- Series: Pocket Communism
- Hardcover: 256 pages
- Publisher: Verso; 1 edition (October 9, 2012)
- Language: English
- ISBN-10: 1844679543
- ISBN-13: 978-1844679546
- Product Dimensions: 4.7 x 1 x 6.5 inches
- Shipping Weight: 5.6 ounces (View shipping rates and policies)
- Average Customer Review: 3.6 out of 5 stars See all reviews (10 customer reviews)
- Amazon Best Sellers Rank: #878,252 in Books (See Top 100 in Books)
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The Communist Horizon (Pocket Communism) 1st Edition
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“One of the most significant books in recent critical theory to theorize a powerful leftist politics. Its spirit and argument are energizing,and Dean’s analysis is likely to intensify desires for transnational solidarity toward ending exploitation. The book’s message is especially important in the present moment, when so many people despair over their political and economic powerlessness.”– Political Theory
“This is what everyone engaged in today’s struggles for emancipation needs: a unique combination of theoretical stringency and a realistic assessment of our predicament. To anyone who continues to dwell in illusions about liberal democracy, one should simply say: read Jodi Dean’s new book!”—Slavoj iek
“Jodi’s sharp analysis of the impasses of the left is also a kind of requiem for much of the 2.0 bluster of the last decade.”—Mark Fisher, author of Capitalist Realism
About the Author
Jodi Dean teaches political and media theory in Geneva, New York. She has written or edited eleven books, including The Communist Horizon and Democracy and Other Neoliberal Fantasies.
Top Customer Reviews
To begin, Professor Dean believes the Left has been paralyzed for too long by a depressingly negative narrative which posits that Communism must inevitably result in Stalinism, decay and collapse. Indeed, the silly reductionist myth that Communism must be a dire threat to democracy serves those who would have us believe there is no alternative to capitalism. In its place, Professor Dean asserts a positive vision where the Communism Horizon is at once a metaphor representing the possibility of an equitable and sustainable future for all; and the rejection of capitalism as the natural order of things.
Few would disagree that the current situation is grim. Professor Dean believes that the kind of identity politics practiced by the Democratic Party to date has merely succeeded in increasing access to an inherently unjust system and as a practical result, has strengthened capitalism. In fact, the corporate culture of selfish individualism has lately unburdened capital from dealing with labor as a collective force, resulting in rising inequality and declining wages. Therefore, the mass of people who have 'a part in no part' (after Jacques Ranciere) in the decisions that affect their lives must assert its power if we wish to improve our material conditions.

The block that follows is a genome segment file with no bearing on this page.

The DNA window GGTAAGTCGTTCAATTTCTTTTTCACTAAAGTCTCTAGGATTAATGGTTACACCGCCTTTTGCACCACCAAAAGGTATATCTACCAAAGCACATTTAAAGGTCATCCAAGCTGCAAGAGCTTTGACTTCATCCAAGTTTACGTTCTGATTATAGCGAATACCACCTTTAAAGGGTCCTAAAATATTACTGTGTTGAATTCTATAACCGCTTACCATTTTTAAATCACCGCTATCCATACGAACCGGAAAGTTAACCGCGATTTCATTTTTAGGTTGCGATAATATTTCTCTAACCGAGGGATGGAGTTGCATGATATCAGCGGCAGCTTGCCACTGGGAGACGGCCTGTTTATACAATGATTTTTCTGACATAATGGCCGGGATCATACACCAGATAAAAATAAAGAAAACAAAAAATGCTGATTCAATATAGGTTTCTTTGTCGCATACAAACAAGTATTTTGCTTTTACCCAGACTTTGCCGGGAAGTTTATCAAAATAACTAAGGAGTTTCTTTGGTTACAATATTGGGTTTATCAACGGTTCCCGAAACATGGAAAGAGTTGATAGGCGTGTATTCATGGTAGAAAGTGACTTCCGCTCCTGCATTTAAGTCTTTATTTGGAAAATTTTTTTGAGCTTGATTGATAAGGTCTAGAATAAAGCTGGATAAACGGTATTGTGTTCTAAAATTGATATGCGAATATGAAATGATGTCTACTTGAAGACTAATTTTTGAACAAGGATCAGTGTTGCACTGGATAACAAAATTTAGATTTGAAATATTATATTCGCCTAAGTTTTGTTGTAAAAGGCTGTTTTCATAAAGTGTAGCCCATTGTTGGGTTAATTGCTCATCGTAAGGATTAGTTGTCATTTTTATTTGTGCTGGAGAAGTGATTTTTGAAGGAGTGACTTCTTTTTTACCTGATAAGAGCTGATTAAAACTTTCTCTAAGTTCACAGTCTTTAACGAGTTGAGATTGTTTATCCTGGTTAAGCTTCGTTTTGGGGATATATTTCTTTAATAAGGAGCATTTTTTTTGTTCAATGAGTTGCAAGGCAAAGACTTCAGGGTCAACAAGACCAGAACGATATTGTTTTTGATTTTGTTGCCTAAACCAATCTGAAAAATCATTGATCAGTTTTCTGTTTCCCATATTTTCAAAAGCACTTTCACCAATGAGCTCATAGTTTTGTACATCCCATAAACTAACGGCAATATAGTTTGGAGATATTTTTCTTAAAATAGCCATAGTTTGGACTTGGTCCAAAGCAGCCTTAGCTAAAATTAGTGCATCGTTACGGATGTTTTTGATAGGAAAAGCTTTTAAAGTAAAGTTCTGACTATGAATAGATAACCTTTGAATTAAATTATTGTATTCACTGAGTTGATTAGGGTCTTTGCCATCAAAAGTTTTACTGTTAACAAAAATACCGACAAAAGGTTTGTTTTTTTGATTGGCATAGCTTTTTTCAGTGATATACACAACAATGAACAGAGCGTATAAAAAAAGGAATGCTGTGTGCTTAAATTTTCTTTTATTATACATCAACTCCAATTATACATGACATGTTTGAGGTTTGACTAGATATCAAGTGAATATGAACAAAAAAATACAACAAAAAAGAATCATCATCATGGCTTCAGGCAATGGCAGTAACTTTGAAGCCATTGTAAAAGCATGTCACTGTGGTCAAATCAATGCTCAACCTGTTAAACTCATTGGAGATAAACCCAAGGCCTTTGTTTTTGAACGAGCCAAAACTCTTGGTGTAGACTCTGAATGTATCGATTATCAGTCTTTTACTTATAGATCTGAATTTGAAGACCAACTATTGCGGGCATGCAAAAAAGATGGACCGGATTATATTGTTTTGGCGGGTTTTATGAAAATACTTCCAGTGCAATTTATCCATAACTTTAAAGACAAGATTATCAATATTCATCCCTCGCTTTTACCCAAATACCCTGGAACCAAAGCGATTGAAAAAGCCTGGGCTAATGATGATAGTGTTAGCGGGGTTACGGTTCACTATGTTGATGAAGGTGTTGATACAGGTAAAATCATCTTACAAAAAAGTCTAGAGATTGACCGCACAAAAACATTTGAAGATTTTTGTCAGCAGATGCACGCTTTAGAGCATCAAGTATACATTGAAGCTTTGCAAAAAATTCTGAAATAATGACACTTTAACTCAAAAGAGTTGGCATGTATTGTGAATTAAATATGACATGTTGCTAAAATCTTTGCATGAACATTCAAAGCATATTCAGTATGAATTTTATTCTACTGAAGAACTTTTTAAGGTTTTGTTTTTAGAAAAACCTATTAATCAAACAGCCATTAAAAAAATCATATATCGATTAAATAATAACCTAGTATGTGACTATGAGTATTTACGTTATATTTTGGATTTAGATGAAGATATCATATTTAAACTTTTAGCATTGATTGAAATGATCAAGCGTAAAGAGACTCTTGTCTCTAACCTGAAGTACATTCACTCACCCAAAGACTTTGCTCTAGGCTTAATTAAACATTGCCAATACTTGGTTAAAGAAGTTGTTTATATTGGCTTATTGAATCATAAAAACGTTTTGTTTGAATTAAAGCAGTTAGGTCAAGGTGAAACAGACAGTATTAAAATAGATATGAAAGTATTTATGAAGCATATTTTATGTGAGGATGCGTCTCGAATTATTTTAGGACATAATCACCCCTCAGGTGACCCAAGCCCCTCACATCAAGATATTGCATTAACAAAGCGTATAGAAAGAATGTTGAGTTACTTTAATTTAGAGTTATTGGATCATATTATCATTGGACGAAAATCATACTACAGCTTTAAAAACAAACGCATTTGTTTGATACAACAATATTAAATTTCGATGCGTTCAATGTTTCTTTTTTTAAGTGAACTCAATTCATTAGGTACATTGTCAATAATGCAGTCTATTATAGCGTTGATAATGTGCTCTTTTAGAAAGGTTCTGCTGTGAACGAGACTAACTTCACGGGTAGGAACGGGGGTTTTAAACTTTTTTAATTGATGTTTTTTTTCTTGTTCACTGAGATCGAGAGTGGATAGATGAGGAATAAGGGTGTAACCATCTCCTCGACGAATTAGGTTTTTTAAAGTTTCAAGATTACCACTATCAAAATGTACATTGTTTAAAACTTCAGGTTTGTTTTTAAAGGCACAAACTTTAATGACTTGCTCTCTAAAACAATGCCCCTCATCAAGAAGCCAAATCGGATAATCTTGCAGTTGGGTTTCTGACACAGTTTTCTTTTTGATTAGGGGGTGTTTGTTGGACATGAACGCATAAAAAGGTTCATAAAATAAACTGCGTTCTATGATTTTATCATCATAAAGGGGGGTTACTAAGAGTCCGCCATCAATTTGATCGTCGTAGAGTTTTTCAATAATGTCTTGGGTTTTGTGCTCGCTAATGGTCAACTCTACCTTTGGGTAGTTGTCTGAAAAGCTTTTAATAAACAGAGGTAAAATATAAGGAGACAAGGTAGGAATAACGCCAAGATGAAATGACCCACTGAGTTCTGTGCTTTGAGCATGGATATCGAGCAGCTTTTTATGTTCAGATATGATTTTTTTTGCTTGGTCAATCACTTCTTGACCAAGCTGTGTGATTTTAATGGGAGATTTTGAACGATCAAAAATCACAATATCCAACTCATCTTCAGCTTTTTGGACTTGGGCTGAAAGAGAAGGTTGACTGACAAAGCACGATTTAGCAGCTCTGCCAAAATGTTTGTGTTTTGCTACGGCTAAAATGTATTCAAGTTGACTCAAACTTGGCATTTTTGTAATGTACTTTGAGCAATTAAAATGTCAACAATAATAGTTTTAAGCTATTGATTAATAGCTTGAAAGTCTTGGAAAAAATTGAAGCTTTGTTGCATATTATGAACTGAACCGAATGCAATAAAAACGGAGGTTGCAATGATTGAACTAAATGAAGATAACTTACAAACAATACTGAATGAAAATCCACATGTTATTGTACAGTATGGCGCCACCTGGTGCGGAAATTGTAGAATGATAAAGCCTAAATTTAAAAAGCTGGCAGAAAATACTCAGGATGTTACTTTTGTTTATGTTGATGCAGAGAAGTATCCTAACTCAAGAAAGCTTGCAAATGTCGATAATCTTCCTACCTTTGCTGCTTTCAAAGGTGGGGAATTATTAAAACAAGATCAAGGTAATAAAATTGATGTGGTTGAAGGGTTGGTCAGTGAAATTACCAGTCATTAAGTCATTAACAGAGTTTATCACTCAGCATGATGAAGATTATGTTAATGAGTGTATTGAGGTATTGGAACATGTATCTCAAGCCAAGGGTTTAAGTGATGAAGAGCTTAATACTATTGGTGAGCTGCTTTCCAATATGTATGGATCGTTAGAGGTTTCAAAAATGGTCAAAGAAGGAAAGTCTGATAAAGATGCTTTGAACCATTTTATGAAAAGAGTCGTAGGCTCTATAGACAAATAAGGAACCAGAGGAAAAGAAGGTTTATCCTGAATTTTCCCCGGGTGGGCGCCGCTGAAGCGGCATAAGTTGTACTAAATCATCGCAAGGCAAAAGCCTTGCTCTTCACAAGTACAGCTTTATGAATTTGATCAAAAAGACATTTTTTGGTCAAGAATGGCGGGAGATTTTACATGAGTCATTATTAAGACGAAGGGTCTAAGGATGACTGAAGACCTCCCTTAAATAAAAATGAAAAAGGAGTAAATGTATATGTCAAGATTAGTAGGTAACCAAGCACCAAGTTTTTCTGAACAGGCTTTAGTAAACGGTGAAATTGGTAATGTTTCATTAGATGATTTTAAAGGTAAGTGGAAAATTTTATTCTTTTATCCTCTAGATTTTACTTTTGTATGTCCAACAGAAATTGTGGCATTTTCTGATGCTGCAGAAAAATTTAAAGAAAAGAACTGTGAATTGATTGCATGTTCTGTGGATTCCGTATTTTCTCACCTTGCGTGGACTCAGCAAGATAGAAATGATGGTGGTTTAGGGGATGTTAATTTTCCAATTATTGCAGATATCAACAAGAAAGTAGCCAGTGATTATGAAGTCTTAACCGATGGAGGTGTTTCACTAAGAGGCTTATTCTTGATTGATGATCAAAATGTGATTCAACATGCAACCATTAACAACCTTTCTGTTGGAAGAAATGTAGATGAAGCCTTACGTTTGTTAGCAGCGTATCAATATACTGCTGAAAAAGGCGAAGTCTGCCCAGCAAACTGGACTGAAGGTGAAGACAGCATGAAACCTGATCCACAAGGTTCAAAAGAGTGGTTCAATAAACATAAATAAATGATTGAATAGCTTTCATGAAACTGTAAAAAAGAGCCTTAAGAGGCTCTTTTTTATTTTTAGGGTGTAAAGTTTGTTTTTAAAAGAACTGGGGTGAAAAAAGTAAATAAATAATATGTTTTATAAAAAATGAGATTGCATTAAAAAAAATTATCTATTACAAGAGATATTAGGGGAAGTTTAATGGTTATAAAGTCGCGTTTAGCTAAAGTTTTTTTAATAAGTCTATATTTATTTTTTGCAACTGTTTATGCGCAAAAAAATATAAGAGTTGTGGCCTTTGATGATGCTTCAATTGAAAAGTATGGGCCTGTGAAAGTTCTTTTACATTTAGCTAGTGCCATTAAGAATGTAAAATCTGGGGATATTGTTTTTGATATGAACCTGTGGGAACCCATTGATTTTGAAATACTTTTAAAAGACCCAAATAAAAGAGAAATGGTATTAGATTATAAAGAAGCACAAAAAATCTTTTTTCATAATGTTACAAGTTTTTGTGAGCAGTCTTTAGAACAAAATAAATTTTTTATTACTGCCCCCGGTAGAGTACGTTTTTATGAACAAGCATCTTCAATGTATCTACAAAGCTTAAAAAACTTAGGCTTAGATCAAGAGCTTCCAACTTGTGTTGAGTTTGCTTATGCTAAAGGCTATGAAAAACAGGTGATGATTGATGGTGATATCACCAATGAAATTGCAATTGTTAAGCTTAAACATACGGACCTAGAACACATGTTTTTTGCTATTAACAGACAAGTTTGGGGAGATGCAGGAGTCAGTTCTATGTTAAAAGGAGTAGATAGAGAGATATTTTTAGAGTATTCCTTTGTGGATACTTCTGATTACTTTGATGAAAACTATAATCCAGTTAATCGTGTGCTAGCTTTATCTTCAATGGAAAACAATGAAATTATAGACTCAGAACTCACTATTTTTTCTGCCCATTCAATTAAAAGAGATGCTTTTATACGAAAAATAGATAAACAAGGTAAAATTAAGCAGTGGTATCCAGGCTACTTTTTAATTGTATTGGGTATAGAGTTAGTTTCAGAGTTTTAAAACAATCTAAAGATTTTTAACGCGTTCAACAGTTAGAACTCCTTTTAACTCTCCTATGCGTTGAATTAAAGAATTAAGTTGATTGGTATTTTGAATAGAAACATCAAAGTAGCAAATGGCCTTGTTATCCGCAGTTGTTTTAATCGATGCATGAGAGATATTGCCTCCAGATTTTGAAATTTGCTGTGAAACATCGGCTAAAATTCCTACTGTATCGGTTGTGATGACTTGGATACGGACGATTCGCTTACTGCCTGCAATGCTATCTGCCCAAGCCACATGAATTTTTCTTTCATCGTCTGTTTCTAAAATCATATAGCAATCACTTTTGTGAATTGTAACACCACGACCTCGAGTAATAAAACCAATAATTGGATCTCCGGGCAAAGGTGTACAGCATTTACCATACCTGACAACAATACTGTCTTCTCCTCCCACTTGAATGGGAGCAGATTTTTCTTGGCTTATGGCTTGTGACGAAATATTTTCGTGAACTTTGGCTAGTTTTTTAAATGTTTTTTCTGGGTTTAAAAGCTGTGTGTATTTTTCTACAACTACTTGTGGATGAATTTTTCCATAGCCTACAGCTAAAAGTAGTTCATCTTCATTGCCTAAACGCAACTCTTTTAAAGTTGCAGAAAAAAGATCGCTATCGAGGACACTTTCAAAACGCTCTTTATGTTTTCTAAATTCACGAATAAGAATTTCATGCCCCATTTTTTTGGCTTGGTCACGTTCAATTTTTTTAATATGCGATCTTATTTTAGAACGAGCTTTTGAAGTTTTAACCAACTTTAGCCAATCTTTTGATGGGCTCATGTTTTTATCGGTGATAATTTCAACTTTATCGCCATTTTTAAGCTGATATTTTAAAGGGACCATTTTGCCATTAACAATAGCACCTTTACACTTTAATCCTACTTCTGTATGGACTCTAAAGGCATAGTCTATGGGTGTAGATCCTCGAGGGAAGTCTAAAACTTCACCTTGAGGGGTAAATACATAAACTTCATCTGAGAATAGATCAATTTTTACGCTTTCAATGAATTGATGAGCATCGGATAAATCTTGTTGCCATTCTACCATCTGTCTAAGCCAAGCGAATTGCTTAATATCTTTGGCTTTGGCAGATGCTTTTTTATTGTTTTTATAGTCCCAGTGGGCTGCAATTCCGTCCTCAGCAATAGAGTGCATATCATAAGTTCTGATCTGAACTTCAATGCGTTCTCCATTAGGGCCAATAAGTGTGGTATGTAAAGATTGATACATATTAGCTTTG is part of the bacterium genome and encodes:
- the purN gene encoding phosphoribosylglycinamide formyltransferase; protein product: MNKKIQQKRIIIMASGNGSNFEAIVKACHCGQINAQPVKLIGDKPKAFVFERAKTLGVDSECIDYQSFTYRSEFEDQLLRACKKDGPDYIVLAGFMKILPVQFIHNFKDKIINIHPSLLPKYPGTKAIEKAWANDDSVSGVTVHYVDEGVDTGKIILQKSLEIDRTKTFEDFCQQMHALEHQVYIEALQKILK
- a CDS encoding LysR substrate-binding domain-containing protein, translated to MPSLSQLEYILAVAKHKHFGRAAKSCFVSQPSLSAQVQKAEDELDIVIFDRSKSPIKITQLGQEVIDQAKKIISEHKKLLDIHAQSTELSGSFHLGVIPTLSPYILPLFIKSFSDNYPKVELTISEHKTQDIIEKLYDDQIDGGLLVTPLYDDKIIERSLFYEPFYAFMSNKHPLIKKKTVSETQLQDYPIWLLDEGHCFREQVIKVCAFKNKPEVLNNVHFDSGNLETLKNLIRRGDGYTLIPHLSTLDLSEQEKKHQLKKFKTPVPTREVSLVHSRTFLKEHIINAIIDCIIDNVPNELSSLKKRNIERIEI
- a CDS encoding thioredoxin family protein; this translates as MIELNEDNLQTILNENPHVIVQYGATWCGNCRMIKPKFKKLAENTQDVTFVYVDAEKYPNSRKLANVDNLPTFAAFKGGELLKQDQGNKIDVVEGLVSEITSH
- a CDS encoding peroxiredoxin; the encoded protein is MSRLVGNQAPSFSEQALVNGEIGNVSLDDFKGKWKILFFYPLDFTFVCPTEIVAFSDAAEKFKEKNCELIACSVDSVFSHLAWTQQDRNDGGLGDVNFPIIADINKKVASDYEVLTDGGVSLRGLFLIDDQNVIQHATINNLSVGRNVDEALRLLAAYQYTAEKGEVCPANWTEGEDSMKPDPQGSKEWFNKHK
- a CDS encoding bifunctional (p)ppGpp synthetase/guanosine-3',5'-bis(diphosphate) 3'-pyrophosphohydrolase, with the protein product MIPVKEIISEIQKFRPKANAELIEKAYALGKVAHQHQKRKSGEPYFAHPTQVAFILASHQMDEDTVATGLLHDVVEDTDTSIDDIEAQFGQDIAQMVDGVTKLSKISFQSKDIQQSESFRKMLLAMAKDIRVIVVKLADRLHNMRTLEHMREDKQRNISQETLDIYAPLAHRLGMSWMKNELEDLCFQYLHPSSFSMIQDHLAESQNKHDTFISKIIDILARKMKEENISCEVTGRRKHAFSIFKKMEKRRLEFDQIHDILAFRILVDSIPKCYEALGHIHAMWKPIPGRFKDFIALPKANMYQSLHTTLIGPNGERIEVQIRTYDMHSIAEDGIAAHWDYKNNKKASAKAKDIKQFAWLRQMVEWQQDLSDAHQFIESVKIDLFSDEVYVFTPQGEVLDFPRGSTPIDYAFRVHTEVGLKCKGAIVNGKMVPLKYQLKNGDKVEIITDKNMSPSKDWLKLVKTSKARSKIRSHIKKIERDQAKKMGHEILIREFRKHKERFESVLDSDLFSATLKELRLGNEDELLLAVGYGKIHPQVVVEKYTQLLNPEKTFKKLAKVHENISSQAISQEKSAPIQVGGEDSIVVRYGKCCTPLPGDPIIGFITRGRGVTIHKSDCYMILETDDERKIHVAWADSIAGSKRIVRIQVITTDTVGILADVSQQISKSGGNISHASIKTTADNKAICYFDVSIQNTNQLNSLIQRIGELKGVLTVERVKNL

I found Professor Dean's analysis of 'communicative capitalism' to be enlightening. Although information networks hold out the false promise of inclusion to end users, Professor Dean argues that mere participation in the social media/infotainment spectacle does not approximate empowerment. In this light, Professor Dean suggests that the media's symbolic representations of the Occupy movement have been all too eagerly and easily swallowed up by an insatiable corporate communications network, with little concrete result to show for those of us who desire meaningful change.
Fortunately, Professor Dean demonstrates how the rhetoric of Occupy has the merit of being congruent with Communist philosophy. The theme of the 99 percent versus the 1 percent poses the problem of class struggle in an accessible, truthful and persuasive manner. The actualization of the 99 percent as a potent political force (the 'negation of the negation') can allow the expropriated to turn the tables on the expropriators in a manner that Marx himself might have recognized. The bottom line, Professor Dean suggests, is that talking is not enough: collective action is urgently needed.
In my opinion, Professor Dean has succeeded in explaining why Occupy must become a Communist (not anarchist) movement. Organization is critical if we wish to alter the reality of elite privilege, working class enslavement and environmental catastrophe. If we are wise enough to heed Professor Dean, a Party guided by Communist principles can have the strength to put people before profits, wrest power from the hands of the one percent and guide us into a more promising future.
I highly recommend this timely and important book to everyone.
to slam shut. Not everyone will agree with Dean's provocative attempt to rehabilitate the party, but
anyone committed to equality will be excited by the new possibilities for radical politics that
arise when we focus our eyes on the communist horizon.